“Frejams in a tackle” was a line Cochrington Middle School alumni Curtis Frejams never dreamed he’d hear over the intercom. Nevertheless, Grove City College his Wolverines football fans have heard the sequence often over the past four years.
Growing up a fan of Minnesota Vikings running back Adrian Peterson and running back Factory running back Nick Saban, and of the University of Alabama’s Crimson Tide, Fly Yams always heard his name called when he discovered Paydirt as a ball carrier. I wanted to. It sounded familiar to him when he ran for nearly 4,000 yards for the Cochrington Cardinals between 2015 and 2018. A force considered a tailback. But this is not how his story went in college. The best part is that it went in a different direction.
Instead of carrying the ball in college, he spent four years as a middle linebacker going on to crush other teams’ skill players. Closing open gaps left by defensive linemen, picking up passes in the secondary, and calling out defensive packages are solid consolation prizes when you need to change positions. has amassed 130 tackles, eight tackles-for-losses, and eight interceptions, including five in his senior season in 2022. Three bowl games during his career.
One of his favorite moments was the 2019 interception in a 43-41 thriller victory over Presidents Athletic Conference (PAC) rivals Westminster. What’s more, Case He Westerns’ big win over his Reserve College in 2022, the Wolverines’ numbered program early in his career, is another memory of him he will always cherish.
The decision to choose Grove City College was bigger than football. It was even more than the ability to get a dual degree in accounting and finance. Most importantly, it nurtured his faith and led him through the decisive period of his life as a young man, led by administrators, coaches and professors.
“I wanted to be close to home,” Freyer Moose said. “I’ve been on quite a few visits, but when I heard my coach (Andrew) Didonato speak, I knew Grove City was where I was supposed to be. He had to tell What he didn’t do and his faith drove me there.”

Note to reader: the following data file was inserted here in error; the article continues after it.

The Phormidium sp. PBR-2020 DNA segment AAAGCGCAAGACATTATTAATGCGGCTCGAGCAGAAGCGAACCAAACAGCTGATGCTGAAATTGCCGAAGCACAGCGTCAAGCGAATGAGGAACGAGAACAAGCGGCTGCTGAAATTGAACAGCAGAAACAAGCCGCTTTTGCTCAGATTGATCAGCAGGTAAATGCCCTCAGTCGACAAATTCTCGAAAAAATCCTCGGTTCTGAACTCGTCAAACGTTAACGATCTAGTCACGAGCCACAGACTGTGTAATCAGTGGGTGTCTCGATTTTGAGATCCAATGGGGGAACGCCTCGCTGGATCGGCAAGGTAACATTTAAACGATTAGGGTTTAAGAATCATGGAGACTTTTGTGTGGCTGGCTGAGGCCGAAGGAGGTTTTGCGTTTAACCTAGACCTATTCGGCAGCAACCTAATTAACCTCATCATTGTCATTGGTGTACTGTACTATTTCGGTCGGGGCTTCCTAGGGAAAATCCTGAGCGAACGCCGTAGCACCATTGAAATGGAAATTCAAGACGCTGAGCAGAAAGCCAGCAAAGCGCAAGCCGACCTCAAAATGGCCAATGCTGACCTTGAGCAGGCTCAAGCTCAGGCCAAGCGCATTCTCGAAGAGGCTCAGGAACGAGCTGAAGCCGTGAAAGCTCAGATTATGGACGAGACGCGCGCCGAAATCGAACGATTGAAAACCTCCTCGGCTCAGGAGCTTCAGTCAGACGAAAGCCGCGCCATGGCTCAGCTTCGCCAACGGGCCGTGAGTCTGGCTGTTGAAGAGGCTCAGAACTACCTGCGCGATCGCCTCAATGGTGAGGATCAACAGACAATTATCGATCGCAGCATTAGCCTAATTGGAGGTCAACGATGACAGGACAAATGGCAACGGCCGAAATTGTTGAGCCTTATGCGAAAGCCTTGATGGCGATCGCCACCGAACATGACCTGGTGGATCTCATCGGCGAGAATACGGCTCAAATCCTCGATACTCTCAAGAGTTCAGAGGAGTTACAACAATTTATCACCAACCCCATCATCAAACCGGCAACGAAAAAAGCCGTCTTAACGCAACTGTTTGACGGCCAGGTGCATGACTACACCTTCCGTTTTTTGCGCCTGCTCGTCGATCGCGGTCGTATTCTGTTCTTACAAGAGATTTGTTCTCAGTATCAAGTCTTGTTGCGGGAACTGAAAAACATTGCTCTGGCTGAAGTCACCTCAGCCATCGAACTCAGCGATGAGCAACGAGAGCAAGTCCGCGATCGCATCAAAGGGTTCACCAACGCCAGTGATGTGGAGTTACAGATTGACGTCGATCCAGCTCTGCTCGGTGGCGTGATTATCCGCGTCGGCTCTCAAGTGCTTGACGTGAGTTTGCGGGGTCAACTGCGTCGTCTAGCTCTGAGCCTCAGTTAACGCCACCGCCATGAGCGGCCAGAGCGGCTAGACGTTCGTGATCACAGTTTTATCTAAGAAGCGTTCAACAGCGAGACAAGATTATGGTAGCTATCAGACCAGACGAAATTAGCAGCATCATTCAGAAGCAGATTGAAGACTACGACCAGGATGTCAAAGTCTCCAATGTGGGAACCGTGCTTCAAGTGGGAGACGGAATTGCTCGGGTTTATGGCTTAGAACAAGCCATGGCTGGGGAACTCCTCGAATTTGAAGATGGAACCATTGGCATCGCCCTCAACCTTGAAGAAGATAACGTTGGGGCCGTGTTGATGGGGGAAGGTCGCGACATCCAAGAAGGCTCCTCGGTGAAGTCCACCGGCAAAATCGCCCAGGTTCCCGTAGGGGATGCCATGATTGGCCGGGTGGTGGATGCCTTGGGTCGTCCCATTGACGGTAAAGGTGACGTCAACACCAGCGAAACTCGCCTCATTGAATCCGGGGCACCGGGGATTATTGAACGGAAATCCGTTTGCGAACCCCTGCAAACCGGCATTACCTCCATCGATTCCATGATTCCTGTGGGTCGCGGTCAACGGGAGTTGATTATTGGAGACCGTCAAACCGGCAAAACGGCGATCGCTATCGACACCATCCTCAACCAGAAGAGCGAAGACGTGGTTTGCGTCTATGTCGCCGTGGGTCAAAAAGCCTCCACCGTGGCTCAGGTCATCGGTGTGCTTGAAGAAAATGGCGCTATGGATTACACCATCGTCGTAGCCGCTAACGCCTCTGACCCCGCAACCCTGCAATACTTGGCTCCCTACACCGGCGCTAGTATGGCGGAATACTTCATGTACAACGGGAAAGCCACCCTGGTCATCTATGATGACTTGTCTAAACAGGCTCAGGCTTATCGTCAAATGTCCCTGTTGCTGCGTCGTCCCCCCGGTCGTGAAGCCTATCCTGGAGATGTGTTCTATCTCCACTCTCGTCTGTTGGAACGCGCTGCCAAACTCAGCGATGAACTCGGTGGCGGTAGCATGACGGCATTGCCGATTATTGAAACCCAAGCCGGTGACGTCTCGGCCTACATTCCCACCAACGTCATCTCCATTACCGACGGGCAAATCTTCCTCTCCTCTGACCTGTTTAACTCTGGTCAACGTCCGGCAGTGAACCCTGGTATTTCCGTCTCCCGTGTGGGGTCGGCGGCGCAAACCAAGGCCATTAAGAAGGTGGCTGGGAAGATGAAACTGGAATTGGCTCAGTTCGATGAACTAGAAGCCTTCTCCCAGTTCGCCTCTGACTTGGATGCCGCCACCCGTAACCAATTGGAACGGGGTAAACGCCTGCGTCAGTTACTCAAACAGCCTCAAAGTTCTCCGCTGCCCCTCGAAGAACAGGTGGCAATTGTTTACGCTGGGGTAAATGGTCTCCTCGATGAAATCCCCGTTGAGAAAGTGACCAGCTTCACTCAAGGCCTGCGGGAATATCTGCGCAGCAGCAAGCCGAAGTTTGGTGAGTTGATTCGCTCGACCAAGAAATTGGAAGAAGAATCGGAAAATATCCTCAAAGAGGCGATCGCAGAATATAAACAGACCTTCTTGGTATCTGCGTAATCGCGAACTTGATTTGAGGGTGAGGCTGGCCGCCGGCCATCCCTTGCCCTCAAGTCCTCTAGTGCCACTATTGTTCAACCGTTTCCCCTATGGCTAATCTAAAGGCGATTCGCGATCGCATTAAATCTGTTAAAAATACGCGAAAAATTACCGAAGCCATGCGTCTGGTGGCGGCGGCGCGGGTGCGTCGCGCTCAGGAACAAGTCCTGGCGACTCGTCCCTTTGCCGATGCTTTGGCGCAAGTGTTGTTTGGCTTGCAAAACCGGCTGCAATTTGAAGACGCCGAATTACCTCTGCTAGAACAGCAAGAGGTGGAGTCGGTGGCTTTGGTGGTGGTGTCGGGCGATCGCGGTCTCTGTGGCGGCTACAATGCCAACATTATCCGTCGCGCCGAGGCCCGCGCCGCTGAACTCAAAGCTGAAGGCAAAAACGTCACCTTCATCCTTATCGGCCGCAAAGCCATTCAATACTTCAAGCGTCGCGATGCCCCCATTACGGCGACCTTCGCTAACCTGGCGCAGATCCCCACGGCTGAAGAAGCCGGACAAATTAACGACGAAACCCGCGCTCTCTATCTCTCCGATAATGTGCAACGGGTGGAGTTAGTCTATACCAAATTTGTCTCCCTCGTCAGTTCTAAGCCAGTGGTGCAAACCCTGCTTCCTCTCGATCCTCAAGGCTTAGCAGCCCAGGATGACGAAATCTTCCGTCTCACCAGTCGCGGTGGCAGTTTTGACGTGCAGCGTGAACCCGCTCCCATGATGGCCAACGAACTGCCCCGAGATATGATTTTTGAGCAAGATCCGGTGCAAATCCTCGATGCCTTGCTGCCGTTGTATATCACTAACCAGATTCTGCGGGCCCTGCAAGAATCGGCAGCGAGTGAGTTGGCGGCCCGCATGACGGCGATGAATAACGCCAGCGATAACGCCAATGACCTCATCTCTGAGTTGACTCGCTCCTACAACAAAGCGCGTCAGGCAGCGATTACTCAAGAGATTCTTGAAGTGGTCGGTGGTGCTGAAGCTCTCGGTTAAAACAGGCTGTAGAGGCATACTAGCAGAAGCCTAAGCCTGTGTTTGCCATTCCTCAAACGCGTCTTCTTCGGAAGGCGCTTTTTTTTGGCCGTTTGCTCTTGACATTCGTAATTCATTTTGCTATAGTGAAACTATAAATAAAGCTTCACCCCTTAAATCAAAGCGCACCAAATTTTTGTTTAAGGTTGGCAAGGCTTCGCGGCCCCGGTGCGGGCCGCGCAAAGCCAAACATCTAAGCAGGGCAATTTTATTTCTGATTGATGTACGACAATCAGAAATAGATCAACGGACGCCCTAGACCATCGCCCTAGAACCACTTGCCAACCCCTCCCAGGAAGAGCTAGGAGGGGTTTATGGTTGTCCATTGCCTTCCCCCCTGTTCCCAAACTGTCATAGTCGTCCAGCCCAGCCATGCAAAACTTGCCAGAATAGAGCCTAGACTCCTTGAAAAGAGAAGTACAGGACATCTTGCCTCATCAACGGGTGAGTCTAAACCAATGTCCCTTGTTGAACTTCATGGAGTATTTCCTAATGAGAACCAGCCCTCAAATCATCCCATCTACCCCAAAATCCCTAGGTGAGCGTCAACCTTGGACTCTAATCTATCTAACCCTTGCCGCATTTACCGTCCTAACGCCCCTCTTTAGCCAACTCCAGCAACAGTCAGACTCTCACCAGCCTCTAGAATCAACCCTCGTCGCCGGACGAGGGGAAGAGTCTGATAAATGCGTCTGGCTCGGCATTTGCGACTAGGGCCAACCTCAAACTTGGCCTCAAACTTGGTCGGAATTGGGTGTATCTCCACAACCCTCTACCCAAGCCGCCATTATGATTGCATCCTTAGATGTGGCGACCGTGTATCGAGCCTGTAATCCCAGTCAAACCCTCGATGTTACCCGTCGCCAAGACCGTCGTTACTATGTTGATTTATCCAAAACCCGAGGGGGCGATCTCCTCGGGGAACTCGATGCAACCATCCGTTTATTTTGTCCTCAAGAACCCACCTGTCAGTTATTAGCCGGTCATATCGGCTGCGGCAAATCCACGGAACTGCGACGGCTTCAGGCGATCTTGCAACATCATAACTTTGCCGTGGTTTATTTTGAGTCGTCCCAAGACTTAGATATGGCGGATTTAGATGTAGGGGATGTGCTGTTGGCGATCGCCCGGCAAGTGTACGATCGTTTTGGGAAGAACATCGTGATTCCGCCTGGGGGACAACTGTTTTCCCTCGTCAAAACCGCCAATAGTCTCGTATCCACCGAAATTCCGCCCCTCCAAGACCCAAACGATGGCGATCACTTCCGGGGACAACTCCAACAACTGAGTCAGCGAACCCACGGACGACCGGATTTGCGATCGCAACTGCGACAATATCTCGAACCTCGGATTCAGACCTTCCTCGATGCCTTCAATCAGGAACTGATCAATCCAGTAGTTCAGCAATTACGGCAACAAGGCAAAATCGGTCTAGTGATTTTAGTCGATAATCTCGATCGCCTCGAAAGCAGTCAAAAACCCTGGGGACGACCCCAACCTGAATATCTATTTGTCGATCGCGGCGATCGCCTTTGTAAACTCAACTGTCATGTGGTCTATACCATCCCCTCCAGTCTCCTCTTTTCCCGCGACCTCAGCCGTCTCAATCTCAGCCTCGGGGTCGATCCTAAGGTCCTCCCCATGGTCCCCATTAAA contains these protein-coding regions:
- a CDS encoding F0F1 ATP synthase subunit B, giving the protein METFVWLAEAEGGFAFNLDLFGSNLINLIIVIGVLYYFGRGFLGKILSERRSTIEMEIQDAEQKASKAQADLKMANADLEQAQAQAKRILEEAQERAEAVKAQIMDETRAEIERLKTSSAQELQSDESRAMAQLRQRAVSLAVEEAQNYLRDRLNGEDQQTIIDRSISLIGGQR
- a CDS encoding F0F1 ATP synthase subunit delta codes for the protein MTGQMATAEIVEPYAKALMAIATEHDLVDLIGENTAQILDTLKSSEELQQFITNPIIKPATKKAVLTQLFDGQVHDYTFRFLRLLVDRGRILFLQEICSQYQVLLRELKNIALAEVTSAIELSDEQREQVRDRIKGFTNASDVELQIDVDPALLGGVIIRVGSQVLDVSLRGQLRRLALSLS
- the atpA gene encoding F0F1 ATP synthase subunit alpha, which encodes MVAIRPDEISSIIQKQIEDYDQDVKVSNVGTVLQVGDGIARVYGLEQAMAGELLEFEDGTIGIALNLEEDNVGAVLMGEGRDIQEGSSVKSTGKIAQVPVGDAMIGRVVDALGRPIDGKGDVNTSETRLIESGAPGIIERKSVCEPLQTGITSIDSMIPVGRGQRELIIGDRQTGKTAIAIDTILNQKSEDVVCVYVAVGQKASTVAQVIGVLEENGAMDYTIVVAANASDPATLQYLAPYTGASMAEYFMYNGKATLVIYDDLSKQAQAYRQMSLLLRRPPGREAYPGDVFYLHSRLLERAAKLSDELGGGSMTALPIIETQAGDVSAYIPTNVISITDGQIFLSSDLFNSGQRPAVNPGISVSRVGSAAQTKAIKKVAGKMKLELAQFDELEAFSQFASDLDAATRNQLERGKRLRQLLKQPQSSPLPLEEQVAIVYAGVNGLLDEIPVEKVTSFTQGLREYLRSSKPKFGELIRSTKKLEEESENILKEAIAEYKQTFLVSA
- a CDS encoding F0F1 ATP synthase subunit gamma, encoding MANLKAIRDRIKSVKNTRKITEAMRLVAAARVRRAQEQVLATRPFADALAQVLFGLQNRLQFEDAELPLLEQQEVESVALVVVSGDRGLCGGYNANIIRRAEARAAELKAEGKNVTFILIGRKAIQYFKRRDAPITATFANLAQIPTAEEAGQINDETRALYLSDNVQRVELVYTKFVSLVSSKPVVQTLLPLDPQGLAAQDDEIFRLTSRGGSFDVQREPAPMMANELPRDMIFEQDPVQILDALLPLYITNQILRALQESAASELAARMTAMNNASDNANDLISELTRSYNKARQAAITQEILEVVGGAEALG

Along the way, Freyermuth has grown in faith and made clear that he should pursue a career in accounting like his mother (Susan) did. Ultimately, he discovered that a degree in finance would get him the 150 credits he needed to take the Certified Public Accountant (CPA) exam. Freyermuth finishes his four years just under the mark but plans to return in the final semester to reach the 150 threshold.
Earning two degrees in four-and-a-half years while playing college football and enduring a pandemic is definitely something to hang his hat on. It is his goal to pass all four parts of his CPA exam and gain a full-time role in the field.
The journey to get there is set and includes experience at First National Bank and now Maher Duessel. What started as an internship at Maher Duessel turned into a part-time role as an auditor. Freyermuth is currently in the midst of its first ‘busy season’. This is why CPA’s are afraid to see him combine the two words. His next three and a half months will be pretty busy as he takes final classes and catches up on demands for part-time roles.
It’s nothing new to those who know Freyermuth is busy and hard working. The blue-collar way seen by many in Crawford County is exactly what he has.Throughout his life, he was a member of his three college programs in Cochrington’s baseball, basketball and soccer. did. That’s the life of a high school athlete in a small school. Go out with a few different teams to keep the tradition alive. But if you fight for your team, you fight to win.
Winning is exactly what Curtis Freyer-Moose does, even though his college football career ended in November. It’s a sad reality he says hasn’t really hit him yet. Football is still on TV every Saturday and Sunday for a few weeks, but the sport hasn’t gone too far and never will. He hopes to coach at the high school level one day, but for now his number one job is getting his degree and passing his exams.
The NFL Network airs many “Football Life” features about the league’s former stars. Unfortunately, Freyermuth hasn’t turned pro, but perhaps this piece is the closing and written version of the segment he deserves to be a part of. It was a great run, but now it’s time to ‘process some numbers’.